Historic Landmark: Texas Commerce Bank Building
Houston, Texas, United States
The tower was designed to rest on a continuous reinforced concrete mat, four feet thick, with the base of the slab 24 feet below street level.
What makes the Texas Commerce Bank Building revolutionary in the civil engineering world is not so much the building itself, but its foundation. Initial studies for the type of foundation to be used began in the fall of 1927. William E. Simpson, the building’s chief structural engineer, suggested using a mat foundation, something new for Houston’s multistory buildings.
Simpson enlisted the advice of Dr. Charles (Karl) Terzaghi, known as the “Father of Soil Mechanics,” who just two years earlier had published his Erdbaumechanik, which first outlined the theory of consolidation of clay soil.
The foundation design for the Texas Commerce Bank Building was the first application of the then new field of soil mechanics to foundation construction in the Houston region. Since 1927, plain reinforced concrete mats have been the norm for tall buildings in Houston.
CLAIM TO FAME
The Texas Commerce Building (now Chase) was the tallest building west of the Mississippi River until 1962. With Dr. Karl Terzaghi as consultant, this building represents one of the first applications of the new field of soil mechanics to foundation design and building settlement on a clay soil.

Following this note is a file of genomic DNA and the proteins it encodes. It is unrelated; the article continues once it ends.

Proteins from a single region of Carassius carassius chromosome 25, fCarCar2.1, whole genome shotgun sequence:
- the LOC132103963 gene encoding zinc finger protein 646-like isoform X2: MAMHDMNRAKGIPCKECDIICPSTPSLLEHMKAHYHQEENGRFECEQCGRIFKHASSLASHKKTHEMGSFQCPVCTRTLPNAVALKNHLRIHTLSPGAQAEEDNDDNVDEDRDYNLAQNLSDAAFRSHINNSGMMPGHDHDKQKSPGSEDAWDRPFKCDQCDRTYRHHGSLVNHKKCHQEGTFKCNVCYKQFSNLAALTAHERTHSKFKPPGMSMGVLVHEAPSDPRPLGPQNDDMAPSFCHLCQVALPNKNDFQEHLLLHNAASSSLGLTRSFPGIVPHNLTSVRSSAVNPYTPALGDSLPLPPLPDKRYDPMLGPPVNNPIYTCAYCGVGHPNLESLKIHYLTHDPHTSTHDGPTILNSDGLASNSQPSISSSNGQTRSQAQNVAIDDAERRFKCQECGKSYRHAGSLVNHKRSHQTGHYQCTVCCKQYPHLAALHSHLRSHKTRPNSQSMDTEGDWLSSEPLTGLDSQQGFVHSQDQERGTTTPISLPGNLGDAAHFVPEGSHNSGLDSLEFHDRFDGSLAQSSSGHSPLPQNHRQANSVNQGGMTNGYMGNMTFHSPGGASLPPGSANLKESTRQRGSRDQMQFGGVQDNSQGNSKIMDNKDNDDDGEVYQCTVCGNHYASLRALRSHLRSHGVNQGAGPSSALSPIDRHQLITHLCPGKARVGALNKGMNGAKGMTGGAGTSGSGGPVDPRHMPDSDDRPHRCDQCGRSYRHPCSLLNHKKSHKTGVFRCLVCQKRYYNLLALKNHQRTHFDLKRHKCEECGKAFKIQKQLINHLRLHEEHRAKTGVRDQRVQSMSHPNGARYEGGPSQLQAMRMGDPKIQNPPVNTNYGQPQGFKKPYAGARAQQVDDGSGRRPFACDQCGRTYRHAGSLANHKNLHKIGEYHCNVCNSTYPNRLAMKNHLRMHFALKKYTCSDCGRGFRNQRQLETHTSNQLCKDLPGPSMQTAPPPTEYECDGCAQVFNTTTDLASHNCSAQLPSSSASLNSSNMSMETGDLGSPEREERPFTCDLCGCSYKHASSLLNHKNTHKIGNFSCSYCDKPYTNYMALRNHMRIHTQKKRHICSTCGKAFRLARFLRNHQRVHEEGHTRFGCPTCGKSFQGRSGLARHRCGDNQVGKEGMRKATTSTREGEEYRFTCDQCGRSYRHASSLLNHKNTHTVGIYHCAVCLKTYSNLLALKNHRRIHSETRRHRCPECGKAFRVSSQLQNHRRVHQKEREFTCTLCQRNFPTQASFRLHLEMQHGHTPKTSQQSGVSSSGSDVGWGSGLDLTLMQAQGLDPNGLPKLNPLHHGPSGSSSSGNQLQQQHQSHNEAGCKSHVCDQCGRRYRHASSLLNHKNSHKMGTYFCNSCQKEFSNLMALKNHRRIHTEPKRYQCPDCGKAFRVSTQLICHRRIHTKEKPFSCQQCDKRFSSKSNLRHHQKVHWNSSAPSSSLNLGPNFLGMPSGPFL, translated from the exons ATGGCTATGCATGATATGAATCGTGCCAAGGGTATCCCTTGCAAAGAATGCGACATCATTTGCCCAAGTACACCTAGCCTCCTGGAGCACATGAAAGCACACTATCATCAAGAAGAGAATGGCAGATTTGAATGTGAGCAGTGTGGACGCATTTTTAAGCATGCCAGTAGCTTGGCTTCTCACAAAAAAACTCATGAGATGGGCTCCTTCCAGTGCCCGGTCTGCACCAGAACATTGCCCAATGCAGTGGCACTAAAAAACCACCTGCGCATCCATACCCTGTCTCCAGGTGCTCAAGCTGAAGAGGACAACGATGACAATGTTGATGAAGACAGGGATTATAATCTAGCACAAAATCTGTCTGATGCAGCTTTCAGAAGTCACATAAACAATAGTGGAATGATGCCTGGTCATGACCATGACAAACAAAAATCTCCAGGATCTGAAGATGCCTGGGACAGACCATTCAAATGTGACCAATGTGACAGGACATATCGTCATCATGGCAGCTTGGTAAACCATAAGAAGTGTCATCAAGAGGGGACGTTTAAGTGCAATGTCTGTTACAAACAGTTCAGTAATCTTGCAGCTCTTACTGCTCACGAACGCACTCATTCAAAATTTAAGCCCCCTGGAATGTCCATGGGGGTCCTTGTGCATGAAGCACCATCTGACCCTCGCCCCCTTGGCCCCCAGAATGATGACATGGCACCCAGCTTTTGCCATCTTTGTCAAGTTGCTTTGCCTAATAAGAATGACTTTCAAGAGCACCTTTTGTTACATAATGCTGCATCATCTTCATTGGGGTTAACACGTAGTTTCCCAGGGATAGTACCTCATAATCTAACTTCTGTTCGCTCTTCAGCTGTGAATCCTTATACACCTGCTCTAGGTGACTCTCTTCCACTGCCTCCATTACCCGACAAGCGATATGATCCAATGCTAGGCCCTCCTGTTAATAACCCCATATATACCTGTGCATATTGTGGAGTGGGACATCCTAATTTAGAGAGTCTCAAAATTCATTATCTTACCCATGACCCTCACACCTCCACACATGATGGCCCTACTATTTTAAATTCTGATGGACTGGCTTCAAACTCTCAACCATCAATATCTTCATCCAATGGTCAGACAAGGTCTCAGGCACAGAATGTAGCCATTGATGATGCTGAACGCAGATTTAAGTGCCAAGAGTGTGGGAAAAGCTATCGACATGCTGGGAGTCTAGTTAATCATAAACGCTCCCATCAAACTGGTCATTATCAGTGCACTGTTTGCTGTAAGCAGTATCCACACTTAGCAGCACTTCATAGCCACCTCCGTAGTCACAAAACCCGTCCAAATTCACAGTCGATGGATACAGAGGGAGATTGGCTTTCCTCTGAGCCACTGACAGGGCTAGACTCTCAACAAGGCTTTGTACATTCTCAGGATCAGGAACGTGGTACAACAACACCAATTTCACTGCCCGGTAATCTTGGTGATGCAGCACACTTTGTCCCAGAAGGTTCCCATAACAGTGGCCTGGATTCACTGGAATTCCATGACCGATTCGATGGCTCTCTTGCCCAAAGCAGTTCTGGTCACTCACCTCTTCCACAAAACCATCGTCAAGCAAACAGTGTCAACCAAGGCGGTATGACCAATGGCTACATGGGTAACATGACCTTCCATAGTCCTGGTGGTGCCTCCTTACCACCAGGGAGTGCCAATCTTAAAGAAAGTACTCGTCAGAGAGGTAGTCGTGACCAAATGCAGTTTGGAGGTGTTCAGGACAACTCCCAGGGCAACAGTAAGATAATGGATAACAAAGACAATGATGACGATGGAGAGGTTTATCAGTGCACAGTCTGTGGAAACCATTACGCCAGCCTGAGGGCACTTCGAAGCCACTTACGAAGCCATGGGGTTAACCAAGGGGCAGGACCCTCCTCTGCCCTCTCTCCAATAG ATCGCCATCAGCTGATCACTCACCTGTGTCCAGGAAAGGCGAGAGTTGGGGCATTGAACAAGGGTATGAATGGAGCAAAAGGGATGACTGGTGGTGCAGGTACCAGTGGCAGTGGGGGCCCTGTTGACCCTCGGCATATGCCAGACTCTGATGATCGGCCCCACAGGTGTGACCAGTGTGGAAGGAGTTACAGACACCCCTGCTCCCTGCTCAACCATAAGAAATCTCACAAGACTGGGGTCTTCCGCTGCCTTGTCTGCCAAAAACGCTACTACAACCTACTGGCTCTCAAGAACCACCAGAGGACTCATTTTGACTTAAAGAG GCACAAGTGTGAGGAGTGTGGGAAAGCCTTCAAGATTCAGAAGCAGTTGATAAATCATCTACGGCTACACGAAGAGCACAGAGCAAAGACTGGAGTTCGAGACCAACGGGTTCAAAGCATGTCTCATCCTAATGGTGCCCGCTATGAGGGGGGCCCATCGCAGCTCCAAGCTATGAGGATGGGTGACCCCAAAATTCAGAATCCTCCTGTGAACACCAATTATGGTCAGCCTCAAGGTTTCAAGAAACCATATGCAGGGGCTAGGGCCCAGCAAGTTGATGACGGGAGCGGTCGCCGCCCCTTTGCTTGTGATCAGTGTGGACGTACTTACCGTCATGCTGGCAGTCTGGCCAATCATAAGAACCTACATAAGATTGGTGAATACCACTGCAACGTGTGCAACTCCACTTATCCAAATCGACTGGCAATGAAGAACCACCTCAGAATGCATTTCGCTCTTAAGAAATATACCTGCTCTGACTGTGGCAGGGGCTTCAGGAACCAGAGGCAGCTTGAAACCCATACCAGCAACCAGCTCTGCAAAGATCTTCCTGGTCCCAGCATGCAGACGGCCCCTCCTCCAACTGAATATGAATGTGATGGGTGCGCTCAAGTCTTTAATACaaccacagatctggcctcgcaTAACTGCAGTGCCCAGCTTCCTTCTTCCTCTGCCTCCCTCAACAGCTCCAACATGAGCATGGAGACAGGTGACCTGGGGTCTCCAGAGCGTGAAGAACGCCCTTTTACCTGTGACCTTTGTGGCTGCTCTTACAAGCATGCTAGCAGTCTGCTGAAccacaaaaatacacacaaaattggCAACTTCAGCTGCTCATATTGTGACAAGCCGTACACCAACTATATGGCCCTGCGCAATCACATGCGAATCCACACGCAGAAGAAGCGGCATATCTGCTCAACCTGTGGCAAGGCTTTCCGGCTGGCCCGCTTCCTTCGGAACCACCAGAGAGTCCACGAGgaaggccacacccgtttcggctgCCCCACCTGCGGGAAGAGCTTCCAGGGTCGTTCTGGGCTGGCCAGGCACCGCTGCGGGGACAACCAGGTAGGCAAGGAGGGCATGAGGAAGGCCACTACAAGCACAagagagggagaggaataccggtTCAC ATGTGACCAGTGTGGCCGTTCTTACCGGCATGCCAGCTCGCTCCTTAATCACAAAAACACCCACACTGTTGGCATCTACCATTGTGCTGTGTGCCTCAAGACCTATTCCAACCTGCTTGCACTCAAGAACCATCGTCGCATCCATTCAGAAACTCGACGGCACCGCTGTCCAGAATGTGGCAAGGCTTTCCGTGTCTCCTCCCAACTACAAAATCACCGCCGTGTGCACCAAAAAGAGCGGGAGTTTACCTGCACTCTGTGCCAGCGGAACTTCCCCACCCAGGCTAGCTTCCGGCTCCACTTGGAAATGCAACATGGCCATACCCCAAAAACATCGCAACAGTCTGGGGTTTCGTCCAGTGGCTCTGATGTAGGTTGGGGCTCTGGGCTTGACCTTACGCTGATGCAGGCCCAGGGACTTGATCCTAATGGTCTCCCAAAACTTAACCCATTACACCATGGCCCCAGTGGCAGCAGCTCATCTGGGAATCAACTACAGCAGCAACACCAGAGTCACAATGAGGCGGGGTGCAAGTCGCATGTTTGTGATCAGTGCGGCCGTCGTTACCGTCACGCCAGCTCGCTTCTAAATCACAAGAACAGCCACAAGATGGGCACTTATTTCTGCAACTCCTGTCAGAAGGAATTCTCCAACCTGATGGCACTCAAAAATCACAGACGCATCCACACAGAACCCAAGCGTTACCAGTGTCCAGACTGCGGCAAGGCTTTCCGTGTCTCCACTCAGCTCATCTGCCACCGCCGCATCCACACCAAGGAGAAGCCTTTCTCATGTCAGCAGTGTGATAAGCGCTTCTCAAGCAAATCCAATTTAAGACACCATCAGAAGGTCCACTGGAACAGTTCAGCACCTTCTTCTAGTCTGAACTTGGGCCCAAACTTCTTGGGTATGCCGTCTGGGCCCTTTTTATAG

- At the outset of the project, the plans were to construct a 32-story tower, 112 by 109 feet, 425 feet high of fireproofed structural steel. The remainder of the site was to be occupied by a five-story building of reinforced concrete.
- Months after the mat foundation was complete and the steel erected to the 14th floor, Jesse H. Jones, the building owner, stated his desire for the building to be not only the tallest building in Texas but the tallest west of the Mississippi, requiring the addition of four stories. The foundation accepted the additional load with no adjustments, although the steel columns required strengthening.
- The tower was designed to rest on a continuous reinforced concrete mat, 4 feet thick, with the base of the slab 24 feet below street level. The columns transfer their load to the slab by means of reinforced footings, 6.5 by 5.5 feet, 4 feet thick, which in turn rest on square slabs 10 by 10 feet, 2 feet thick. The columns of the adjacent concrete building rest on 9-foot-square spread footings independent of the mat.
- Underground conditions were visible to Dr. Terzaghi from the level of the partially excavated basement by means of a lined test shaft in one corner. A 6-inch-wide vertical strip was left unlined on one face of the shaft to allow examination of the soil in an undisturbed condition. A test boring was augered in the bottom of the test shaft to a depth of 47 feet.
- Two nearby buildings, the Niels Esperson Building and the Petroleum Building (both built in 1927), were constructed using (roughly) 20-foot-long concrete piles. Dr. Terzaghi refuted the need for concrete piles and instead, recommended supporting the building on a mat.
- Settlement readings were made on nine of the columns resting on the mat. By 1947, the total settlement had reached about 3 < inches, which was in good agreement with Dr. Terzaghi’s prediction.
- The Texas Commerce Bank Building was the first in which field welding was used extensively in the erection of the structural steel frame.
Thank you to Erik Metzger and Jerry Rogers for sharing this article with the Texas Section Staff team!
Source: ASCE, Historic Landmarks; https://news.asce.org/cornett-honored-as-fellow/; accessed 14 August 2020.